Medications like Xanax and Valium, known as benzodiazepines, will carry new warnings about risks of abuse, misuse, addiction, physical dependence, and withdrawal reactions, the Food and Drug Administration (FDA) said in a news release. The update will be added to the black box warning already on the label of benzodiazepines, which warns that using benzos with opioid painkillers can increase the risk for profound sedation, respiratory depression, coma and death.
“While benzodiazepines are important therapies for many Americans, they are also commonly abused and misused, often together with opioid pain relievers and other medicines, alcohol and illicit drugs,” FDA Commissioner Stephen Hahn, MD, said in a statement. “We are taking measures and requiring new labeling information to help health care professionals and patients better understand that while benzodiazepines have many treatment benefits, they also carry with them an increased risk of abuse, misuse, addiction and dependence.”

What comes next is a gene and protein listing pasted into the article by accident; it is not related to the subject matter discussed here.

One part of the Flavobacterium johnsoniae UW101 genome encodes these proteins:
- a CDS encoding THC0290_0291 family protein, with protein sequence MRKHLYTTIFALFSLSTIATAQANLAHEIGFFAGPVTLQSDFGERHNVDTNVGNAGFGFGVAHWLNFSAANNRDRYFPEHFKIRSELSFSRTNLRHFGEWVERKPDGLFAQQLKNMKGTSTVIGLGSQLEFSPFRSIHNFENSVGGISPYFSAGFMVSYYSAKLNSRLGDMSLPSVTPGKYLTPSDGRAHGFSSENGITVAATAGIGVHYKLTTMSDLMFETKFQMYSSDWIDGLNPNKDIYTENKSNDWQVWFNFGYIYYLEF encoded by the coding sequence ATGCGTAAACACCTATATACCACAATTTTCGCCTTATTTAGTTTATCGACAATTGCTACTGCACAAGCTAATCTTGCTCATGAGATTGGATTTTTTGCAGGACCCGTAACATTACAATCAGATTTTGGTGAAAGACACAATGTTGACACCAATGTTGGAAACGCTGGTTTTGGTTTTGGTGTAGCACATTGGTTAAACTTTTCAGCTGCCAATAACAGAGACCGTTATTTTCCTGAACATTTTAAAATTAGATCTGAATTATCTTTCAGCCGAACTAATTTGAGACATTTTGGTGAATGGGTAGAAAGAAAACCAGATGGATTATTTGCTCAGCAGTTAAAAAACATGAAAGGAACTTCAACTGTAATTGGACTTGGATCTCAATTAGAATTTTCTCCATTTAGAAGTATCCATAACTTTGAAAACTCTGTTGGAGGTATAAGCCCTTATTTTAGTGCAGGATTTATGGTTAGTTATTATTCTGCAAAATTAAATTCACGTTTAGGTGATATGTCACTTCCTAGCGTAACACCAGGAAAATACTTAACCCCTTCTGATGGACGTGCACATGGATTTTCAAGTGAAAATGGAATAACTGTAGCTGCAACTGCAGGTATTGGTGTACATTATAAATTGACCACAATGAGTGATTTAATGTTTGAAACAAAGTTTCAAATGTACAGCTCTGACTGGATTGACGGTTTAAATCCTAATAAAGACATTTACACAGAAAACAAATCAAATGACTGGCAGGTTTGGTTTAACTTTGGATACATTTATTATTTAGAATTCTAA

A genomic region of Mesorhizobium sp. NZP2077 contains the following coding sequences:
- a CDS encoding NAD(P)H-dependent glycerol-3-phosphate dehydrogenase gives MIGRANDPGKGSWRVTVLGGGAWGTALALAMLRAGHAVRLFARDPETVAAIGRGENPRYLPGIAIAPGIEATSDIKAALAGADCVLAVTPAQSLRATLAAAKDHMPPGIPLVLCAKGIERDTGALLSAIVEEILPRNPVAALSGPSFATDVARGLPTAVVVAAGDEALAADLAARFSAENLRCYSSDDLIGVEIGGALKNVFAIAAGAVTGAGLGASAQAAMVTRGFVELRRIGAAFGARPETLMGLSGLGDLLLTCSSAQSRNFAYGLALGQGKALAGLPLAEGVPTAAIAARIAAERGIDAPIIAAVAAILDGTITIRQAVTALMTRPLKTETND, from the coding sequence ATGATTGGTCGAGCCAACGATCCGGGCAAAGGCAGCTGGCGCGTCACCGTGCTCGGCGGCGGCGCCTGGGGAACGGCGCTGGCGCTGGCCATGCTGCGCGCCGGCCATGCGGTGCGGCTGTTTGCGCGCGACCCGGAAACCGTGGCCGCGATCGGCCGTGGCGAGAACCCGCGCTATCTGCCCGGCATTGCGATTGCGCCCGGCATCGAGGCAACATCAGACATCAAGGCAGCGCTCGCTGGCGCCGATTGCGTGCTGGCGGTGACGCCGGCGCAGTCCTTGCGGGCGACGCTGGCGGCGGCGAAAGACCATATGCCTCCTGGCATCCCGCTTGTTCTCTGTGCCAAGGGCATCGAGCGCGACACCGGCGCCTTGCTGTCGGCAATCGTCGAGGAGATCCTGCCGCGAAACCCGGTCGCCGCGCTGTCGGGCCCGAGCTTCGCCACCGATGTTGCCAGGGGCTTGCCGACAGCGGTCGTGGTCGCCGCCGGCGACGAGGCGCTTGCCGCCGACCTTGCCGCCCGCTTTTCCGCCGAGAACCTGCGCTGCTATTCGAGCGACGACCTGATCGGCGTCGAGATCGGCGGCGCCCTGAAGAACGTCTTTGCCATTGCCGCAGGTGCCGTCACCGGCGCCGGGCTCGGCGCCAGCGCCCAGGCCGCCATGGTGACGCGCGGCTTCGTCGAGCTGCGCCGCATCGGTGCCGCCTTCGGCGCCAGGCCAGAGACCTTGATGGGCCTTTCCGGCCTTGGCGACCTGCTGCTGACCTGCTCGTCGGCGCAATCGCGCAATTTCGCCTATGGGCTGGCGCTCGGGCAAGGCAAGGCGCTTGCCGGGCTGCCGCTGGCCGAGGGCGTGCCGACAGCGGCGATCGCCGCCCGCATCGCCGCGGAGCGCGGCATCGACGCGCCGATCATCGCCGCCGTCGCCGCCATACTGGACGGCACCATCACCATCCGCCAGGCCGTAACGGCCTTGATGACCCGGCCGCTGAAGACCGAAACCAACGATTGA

Pharmacies dispensed about 92 million benzodiazepines in the United States in 2019. The most common include Xanax, Klonopin, Valium, and Ativan. The drugs are used to treat general anxiety disorder, insomnia, seizures, social phobia, and panic disorder. They are also given prior to some medical procedures. Dosing and frequency depend on the patient, the indication, and the medication given. Physical dependence on benzodiazepines occurs when the medication is taken steadily for days or weeks.
Opioid abuse has reached epidemic proportions in the United States. According to the Department of Health & Human Services, 12.5 million people misused prescription opioids and 33,091 Americans died from opioid overdose in 2015 alone. These medications provide important pain relief for many. However, over the years, drug companies inflated the effectiveness of delayed-release medications like OxyContin and downplayed their addictive properties, creating conditions ripe for abuse.
But the people are fighting back. Dozens of cities, counties and states across the nation have filed similar lawsuits. Beasley Allen is representing multiple local governments in Alabama against both manufacturers and distributors of opioids to hold them responsible for the increased costs related to the opioid crisis.
Lawyers in Beasley Allen’s Toxic Torts Section are representing local governments holding opioid companies accountable for overdose deaths and economic damages in their communities caused by this crisis.